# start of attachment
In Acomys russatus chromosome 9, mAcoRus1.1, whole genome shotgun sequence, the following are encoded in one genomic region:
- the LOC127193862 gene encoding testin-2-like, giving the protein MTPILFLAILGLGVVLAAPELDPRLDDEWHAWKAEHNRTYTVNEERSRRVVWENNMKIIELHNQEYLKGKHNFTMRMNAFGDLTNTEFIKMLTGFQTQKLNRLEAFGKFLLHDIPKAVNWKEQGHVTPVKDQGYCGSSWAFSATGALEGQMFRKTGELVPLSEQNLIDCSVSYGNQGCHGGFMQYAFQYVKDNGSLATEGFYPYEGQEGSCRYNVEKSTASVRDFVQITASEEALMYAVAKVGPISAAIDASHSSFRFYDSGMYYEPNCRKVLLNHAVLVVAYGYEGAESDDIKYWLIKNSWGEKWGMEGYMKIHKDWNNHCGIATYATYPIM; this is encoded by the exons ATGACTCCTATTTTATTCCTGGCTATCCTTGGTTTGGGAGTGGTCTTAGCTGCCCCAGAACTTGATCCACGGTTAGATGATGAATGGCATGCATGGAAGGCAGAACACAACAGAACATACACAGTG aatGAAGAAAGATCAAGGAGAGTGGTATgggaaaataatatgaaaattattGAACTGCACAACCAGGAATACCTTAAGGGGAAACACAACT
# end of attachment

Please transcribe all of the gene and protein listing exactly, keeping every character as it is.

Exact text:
In Acomys russatus chromosome 9, mAcoRus1.1, whole genome shotgun sequence, the following are encoded in one genomic region:
- the LOC127193862 gene encoding testin-2-like, giving the protein MTPILFLAILGLGVVLAAPELDPRLDDEWHAWKAEHNRTYTVNEERSRRVVWENNMKIIELHNQEYLKGKHNFTMRMNAFGDLTNTEFIKMLTGFQTQKLNRLEAFGKFLLHDIPKAVNWKEQGHVTPVKDQGYCGSSWAFSATGALEGQMFRKTGELVPLSEQNLIDCSVSYGNQGCHGGFMQYAFQYVKDNGSLATEGFYPYEGQEGSCRYNVEKSTASVRDFVQITASEEALMYAVAKVGPISAAIDASHSSFRFYDSGMYYEPNCRKVLLNHAVLVVAYGYEGAESDDIKYWLIKNSWGEKWGMEGYMKIHKDWNNHCGIATYATYPIM; this is encoded by the exons ATGACTCCTATTTTATTCCTGGCTATCCTTGGTTTGGGAGTGGTCTTAGCTGCCCCAGAACTTGATCCACGGTTAGATGATGAATGGCATGCATGGAAGGCAGAACACAACAGAACATACACAGTG aatGAAGAAAGATCAAGGAGAGTGGTATgggaaaataatatgaaaattattGAACTGCACAACCAGGAATACCTTAAGGGGAAACACAACT